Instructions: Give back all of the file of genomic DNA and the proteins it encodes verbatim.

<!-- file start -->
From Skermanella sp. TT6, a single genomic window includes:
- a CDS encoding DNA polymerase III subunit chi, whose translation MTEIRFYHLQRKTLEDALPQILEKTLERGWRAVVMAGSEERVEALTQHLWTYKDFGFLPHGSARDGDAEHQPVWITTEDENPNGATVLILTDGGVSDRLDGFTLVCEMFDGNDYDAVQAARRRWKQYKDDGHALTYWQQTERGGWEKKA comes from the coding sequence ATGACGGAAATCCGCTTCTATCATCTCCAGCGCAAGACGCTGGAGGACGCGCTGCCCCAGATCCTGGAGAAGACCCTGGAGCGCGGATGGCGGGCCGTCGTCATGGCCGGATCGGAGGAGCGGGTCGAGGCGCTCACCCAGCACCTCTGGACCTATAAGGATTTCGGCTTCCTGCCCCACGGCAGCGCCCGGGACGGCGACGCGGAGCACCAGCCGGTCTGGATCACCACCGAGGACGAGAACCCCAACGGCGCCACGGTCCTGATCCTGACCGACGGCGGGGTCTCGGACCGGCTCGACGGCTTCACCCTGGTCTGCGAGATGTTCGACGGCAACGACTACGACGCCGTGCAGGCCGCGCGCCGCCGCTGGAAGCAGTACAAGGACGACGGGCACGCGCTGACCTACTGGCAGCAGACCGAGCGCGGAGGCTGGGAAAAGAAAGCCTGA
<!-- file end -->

From Skermanella sp. TT6, a single genomic window includes:
- a CDS encoding DNA polymerase III subunit chi, whose translation MTEIRFYHLQRKTLEDALPQILEKTLERGWRAVVMAGSEERVEALTQHLWTYKDFGFLPHGSARDGDAEHQPVWITTEDENPNGATVLILTDGGVSDRLDGFTLVCEMFDGNDYDAVQAARRRWKQYKDDGHALTYWQQTERGGWEKKA comes from the coding sequence ATGACGGAAATCCGCTTCTATCATCTCCAGCGCAAGACGCTGGAGGACGCGCTGCCCCAGATCCTGGAGAAGACCCTGGAGCGCGGATGGCGGGCCGTCGTCATGGCCGGATCGGAGGAGCGGGTCGAGGCGCTCACCCAGCACCTCTGGACCTATAAGGATTTCGGCTTCCTGCCCCACGGCAGCGCCCGGGACGGCGACGCGGAGCACCAGCCGGTCTGGATCACCACCGAGGACGAGAACCCCAACGGCGCCACGGTCCTGATCCTGACCGACGGCGGGGTCTCGGACCGGCTCGACGGCTTCACCCTGGTCTGCGAGATGTTCGACGGCAACGACTACGACGCCGTGCAGGCCGCGCGCCGCCGCTGGAAGCAGTACAAGGACGACGGGCACGCGCTGACCTACTGGCAGCAGACCGAGCGCGGAGGCTGGGAAAAGAAAGCCTGA